Bangalore bouncing back to bullish boomtime?

Indian outsourcing hub banking on speedy economic recovery

As the West inches out of recession, India's Bangalore is feeling the glow of a brighter future. Saritha Rai reports from India.

Who would have thought a 6.2-mile stretch of elevated road could get a whole city into a twirl?

In traffic-clogged Bangalore, a 10-lane expressway leading from the city to the Electronics City suburbs, where many technology and outsourcing firms have their campus-y offices, promises to slash commute time from hours to minutes.

Thousands of techies, who got their laptop cables in a twist over the daily traffic snarls on Hosur Road, are rejoicing.

In a country where infrastructure projects like airports, metro railway or expressways take decades to build, the newly opened elevated road is nothing short of a sensation. Motorists are driving the stretch just to experience what is billed as India's longest elevated road, making it a new must-see destination in the city.

The new expressway has coincided with the other cheery news in Bangalore at the start of a new decade. The technology industry, which suffered a mean wallop in 2009 global economic decline, is resurgent, in tune with rising business spends in the West and the overall economic rebound in India.

So is India's Bangalore-centric outsourcing industry clambering out of the recessionary trough? The first sniff of a turnaround occurred last quarter when companies' near-stagnant attrition figures started inching up.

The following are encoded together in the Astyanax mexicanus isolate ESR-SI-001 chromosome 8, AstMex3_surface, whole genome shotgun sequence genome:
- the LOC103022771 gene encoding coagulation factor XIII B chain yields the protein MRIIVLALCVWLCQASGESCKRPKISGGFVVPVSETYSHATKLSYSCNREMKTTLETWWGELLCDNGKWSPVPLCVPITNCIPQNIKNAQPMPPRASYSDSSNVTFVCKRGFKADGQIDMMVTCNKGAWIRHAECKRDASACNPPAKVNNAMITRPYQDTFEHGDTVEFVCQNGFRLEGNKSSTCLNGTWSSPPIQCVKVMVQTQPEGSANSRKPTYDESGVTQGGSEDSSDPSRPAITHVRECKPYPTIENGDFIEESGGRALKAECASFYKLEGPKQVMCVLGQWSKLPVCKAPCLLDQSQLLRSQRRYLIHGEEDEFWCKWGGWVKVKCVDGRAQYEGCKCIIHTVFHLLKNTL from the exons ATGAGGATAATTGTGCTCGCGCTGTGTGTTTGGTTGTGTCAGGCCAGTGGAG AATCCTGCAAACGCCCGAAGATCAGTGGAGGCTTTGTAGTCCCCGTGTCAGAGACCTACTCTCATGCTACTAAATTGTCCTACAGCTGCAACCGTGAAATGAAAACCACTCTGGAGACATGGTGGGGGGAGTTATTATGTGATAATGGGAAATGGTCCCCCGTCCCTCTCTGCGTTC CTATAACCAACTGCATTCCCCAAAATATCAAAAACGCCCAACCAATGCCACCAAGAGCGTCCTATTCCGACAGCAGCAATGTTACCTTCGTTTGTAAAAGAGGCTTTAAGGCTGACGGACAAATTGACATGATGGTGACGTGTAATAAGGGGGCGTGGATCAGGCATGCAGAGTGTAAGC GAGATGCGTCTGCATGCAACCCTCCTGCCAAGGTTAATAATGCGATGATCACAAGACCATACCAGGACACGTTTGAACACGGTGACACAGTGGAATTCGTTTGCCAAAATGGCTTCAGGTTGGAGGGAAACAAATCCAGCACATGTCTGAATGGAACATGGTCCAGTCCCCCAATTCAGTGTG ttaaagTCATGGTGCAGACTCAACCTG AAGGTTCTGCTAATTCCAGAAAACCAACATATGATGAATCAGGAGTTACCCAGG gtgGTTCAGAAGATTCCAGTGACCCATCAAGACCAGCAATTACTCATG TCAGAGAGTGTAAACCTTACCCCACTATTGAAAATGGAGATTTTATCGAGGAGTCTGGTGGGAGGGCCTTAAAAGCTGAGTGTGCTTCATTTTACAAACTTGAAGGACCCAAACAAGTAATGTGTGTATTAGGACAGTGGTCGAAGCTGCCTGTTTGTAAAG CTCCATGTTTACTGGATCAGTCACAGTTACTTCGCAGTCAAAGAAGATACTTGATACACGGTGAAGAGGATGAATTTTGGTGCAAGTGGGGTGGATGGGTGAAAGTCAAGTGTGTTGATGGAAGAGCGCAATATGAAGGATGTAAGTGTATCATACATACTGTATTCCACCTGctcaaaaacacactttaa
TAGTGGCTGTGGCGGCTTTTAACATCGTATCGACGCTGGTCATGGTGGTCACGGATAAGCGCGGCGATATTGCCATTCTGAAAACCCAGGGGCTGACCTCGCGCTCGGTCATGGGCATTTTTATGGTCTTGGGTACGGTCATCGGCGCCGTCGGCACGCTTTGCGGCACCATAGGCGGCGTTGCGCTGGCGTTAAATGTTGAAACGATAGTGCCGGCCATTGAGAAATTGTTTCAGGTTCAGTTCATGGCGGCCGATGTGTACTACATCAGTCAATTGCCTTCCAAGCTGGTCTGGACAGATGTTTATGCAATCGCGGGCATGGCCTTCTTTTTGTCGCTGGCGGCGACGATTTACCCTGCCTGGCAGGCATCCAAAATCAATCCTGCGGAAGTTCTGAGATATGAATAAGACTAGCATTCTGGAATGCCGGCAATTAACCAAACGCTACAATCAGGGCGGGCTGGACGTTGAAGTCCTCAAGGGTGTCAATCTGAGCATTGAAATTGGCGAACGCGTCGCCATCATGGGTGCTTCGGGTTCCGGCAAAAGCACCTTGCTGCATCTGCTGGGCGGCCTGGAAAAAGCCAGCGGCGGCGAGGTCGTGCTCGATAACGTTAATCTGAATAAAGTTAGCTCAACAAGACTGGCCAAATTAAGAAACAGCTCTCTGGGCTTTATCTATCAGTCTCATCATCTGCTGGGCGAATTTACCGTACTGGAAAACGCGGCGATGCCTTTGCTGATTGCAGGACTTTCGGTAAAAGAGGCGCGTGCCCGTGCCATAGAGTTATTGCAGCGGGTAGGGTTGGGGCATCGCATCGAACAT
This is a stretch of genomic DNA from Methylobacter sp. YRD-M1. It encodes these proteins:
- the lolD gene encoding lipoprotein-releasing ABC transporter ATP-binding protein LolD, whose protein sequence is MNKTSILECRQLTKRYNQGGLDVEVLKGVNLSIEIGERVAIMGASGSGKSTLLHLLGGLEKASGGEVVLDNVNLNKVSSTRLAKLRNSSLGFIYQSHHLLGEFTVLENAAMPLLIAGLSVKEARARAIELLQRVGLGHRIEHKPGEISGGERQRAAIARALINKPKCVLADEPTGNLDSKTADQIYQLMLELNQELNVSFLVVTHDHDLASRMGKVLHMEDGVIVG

There are other signs too. The city's drinking lounges and restaurants are crowded again. The malls are swarming with shoppers. The snaking lines are back at the multiplex ticket windows. Car sales are zooming off the target charts. New residential high-rise developments, consisting of modestly priced apartments as a concession to the downturn, are launching by the dozen.

Bangalore's spending rate, powered by young professionals from the outsourcing industry, is on full display.

Top Indian outsourcing firms as well as the Indian units of technology consulting firms are ramping up. "We are currently hiring aggressively," Rekha M Menon, executive director of Accenture India, told me recently. Accenture will increase headcount from 42,000 currently to 50,000 by August, Menon said.

This time last year, companies were pink-slipping their once-pampered employees, marking an industry low point. Now, I speak to outsourcing employees who are expecting...